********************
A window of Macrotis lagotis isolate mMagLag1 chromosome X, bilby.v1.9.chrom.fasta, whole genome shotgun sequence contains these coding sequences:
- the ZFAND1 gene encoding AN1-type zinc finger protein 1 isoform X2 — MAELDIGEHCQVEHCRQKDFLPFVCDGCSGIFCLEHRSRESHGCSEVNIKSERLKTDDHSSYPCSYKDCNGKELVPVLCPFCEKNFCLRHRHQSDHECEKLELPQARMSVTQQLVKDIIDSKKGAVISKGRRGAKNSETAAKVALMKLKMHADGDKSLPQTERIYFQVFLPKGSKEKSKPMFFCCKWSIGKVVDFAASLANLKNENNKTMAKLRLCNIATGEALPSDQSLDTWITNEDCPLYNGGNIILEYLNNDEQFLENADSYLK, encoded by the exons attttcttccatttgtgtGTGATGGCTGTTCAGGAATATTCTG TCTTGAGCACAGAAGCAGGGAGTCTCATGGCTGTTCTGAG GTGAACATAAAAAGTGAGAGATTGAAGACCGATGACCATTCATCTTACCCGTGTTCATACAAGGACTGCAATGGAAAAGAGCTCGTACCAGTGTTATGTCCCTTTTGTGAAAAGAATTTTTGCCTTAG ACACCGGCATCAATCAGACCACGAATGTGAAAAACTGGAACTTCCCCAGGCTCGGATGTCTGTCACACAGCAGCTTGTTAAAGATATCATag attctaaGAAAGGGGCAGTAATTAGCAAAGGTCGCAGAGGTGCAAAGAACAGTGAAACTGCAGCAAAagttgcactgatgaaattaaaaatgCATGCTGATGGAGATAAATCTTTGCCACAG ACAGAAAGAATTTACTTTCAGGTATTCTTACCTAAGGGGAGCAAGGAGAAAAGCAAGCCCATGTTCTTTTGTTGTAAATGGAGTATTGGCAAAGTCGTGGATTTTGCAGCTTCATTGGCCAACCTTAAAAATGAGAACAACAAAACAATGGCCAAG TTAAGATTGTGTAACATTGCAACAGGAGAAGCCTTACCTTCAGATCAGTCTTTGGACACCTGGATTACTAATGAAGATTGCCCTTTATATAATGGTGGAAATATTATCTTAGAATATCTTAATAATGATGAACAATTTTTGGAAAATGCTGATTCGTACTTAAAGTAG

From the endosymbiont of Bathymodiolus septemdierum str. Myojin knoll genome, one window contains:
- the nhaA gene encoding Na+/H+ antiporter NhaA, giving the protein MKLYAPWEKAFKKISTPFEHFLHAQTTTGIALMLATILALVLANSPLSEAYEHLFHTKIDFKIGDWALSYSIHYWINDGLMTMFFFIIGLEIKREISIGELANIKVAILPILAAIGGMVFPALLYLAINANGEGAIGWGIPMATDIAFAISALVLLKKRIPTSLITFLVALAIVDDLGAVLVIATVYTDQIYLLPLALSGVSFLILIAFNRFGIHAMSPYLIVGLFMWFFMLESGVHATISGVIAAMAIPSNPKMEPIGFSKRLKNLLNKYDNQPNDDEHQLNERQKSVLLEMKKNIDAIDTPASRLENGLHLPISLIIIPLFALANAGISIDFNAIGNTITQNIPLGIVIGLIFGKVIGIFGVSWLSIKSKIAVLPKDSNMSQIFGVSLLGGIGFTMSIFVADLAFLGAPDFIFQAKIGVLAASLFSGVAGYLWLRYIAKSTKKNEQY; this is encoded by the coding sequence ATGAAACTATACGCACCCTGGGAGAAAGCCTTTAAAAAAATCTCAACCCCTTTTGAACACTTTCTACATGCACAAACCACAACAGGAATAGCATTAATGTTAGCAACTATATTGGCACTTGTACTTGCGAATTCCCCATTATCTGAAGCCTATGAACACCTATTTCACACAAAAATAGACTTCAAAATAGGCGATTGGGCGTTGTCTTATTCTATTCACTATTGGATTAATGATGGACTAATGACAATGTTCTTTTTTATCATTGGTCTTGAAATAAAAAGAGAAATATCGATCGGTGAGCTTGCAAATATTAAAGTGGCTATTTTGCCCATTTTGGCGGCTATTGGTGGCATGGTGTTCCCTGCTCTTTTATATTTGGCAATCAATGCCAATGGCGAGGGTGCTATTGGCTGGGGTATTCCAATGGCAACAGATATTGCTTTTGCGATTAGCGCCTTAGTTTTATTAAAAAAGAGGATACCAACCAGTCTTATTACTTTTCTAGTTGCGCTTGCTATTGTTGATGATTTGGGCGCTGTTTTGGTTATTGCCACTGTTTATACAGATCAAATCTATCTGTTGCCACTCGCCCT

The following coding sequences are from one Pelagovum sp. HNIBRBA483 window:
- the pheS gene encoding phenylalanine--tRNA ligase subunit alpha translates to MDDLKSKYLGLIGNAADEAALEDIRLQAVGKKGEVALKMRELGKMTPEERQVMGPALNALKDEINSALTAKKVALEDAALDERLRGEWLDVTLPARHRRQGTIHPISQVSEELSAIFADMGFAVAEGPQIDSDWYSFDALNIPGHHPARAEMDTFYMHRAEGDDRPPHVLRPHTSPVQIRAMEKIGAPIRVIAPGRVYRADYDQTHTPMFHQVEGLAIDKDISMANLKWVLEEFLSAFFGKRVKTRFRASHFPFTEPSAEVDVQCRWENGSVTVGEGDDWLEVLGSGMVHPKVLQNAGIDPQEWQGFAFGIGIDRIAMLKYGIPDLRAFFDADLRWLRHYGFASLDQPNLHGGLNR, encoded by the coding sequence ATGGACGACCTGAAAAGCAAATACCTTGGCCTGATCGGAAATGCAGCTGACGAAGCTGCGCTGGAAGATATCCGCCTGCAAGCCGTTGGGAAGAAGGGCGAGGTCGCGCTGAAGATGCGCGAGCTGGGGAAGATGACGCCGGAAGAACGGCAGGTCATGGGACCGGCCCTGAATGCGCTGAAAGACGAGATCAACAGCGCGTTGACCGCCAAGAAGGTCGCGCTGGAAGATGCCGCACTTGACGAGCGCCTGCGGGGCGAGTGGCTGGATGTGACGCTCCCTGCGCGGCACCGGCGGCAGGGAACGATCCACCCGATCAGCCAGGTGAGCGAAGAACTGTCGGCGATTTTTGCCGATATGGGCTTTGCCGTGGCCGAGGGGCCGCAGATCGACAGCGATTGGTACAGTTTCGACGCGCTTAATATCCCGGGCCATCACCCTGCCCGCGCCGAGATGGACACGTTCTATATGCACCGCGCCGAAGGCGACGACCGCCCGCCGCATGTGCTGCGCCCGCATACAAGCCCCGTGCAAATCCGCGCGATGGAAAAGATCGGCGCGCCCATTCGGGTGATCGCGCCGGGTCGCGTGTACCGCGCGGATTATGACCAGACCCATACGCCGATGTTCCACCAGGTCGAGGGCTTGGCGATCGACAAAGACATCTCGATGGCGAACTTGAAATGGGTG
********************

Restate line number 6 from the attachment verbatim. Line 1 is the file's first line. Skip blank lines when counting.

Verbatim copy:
- the pheS gene encoding phenylalanine--tRNA ligase subunit alpha translates to MDDLKSKYLGLIGNAADEAALEDIRLQAVGKKGEVALKMRELGKMTPEERQVMGPALNALKDEINSALTAKKVALEDAALDERLRGEWLDVTLPARHRRQGTIHPISQVSEELSAIFADMGFAVAEGPQIDSDWYSFDALNIPGHHPARAEMDTFYMHRAEGDDRPPHVLRPHTSPVQIRAMEKIGAPIRVIAPGRVYRADYDQTHTPMFHQVEGLAIDKDISMANLKWVLEEFLSAFFGKRVKTRFRASHFPFTEPSAEVDVQCRWENGSVTVGEGDDWLEVLGSGMVHPKVLQNAGIDPQEWQGFAFGIGIDRIAMLKYGIPDLRAFFDADLRWLRHYGFASLDQPNLHGGLNR, encoded by the coding sequence ATGGACGACCTGAAAAGCAAATACCTTGGCCTGATCGGAAATGCAGCTGACGAAGCTGCGCTGGAAGATATCCGCCTGCAAGCCGTTGGGAAGAAGGGCGAGGTCGCGCTGAAGATGCGCGAGCTGGGGAAGATGACGCCGGAAGAACGGCAGGTCATGGGACCGGCCCTGAATGCGCTGAAAGACGAGATCAACAGCGCGTTGACCGCCAAGAAGGTCGCGCTGGAAGATGCCGCACTTGACGAGCGCCTGCGGGGCGAGTGGCTGGATGTGACGCTCCCTGCGCGGCACCGGCGGCAGGGAACGATCCACCCGATCAGCCAGGTGAGCGAAGAACTGTCGGCGATTTTTGCCGATATGGGCTTTGCCGTGGCCGAGGGGCCGCAGATCGACAGCGATTGGTACAGTTTCGACGCGCTTAATATCCCGGGCCATCACCCTGCCCGCGCCGAGATGGACACGTTCTATATGCACCGCGCCGAAGGCGACGACCGCCCGCCGCATGTGCTGCGCCCGCATACAAGCCCCGTGCAAATCCGCGCGATGGAAAAGATCGGCGCGCCCATTCGGGTGATCGCGCCGGGTCGCGTGTACCGCGCGGATTATGACCAGACCCATACGCCGATGTTCCACCAGGTCGAGGGCTTGGCGATCGACAAAGACATCTCGATGGCGAACTTGAAATGGGTG